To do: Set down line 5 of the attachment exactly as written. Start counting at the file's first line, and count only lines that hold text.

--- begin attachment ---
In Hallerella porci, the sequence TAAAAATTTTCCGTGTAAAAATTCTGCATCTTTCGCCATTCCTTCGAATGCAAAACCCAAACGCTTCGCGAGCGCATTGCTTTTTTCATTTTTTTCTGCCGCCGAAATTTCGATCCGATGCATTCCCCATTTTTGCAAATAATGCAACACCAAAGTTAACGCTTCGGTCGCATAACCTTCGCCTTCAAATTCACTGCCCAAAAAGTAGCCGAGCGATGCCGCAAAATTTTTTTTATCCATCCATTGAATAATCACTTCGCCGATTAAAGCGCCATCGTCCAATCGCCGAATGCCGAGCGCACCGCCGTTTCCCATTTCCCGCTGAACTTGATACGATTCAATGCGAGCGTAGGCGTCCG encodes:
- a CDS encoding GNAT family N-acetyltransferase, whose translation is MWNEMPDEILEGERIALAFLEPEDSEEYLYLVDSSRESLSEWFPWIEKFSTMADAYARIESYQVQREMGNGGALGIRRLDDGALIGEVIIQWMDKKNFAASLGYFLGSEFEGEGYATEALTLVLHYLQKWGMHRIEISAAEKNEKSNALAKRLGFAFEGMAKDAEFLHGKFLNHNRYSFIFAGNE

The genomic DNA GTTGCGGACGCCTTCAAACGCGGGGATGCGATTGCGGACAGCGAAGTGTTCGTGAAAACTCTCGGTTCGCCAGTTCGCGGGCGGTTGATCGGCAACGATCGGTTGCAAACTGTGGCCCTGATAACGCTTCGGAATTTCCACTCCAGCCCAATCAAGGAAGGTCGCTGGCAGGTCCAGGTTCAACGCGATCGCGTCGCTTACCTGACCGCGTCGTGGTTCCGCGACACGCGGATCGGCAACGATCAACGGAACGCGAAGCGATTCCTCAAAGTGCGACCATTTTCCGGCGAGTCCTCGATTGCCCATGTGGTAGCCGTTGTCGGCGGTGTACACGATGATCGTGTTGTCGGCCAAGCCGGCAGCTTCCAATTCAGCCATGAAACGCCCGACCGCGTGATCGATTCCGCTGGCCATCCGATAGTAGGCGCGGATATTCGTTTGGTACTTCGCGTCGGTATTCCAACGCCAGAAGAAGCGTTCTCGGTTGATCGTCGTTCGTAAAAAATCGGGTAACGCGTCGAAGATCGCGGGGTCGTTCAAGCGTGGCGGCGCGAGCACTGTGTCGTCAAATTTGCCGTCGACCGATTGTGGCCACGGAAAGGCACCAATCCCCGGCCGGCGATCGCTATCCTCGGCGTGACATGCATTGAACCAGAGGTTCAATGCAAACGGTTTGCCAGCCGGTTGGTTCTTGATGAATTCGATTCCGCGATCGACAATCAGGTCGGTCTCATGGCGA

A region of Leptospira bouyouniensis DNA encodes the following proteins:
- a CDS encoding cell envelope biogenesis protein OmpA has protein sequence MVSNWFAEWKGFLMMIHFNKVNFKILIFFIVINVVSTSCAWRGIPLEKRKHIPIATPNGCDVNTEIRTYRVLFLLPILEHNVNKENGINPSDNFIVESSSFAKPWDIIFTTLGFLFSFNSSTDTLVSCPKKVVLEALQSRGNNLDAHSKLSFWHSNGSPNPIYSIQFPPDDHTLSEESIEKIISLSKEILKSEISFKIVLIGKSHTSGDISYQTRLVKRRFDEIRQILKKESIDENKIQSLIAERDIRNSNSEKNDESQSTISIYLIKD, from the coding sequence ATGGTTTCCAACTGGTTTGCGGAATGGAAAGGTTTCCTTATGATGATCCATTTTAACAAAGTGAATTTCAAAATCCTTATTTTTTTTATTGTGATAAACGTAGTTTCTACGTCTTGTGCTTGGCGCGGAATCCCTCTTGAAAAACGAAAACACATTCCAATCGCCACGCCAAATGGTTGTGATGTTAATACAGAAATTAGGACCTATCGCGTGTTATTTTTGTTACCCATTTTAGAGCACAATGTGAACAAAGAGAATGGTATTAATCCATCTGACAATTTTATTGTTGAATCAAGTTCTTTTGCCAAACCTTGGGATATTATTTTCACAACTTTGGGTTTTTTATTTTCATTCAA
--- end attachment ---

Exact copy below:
- a CDS encoding cell envelope biogenesis protein OmpA has protein sequence MVSNWFAEWKGFLMMIHFNKVNFKILIFFIVINVVSTSCAWRGIPLEKRKHIPIATPNGCDVNTEIRTYRVLFLLPILEHNVNKENGINPSDNFIVESSSFAKPWDIIFTTLGFLFSFNSSTDTLVSCPKKVVLEALQSRGNNLDAHSKLSFWHSNGSPNPIYSIQFPPDDHTLSEESIEKIISLSKEILKSEISFKIVLIGKSHTSGDISYQTRLVKRRFDEIRQILKKESIDENKIQSLIAERDIRNSNSEKNDESQSTISIYLIKD, from the coding sequence ATGGTTTCCAACTGGTTTGCGGAATGGAAAGGTTTCCTTATGATGATCCATTTTAACAAAGTGAATTTCAAAATCCTTATTTTTTTTATTGTGATAAACGTAGTTTCTACGTCTTGTGCTTGGCGCGGAATCCCTCTTGAAAAACGAAAACACATTCCAATCGCCACGCCAAATGGTTGTGATGTTAATACAGAAATTAGGACCTATCGCGTGTTATTTTTGTTACCCATTTTAGAGCACAATGTGAACAAAGAGAATGGTATTAATCCATCTGACAATTTTATTGTTGAATCAAGTTCTTTTGCCAAACCTTGGGATATTATTTTCACAACTTTGGGTTTTTTATTTTCATTCAA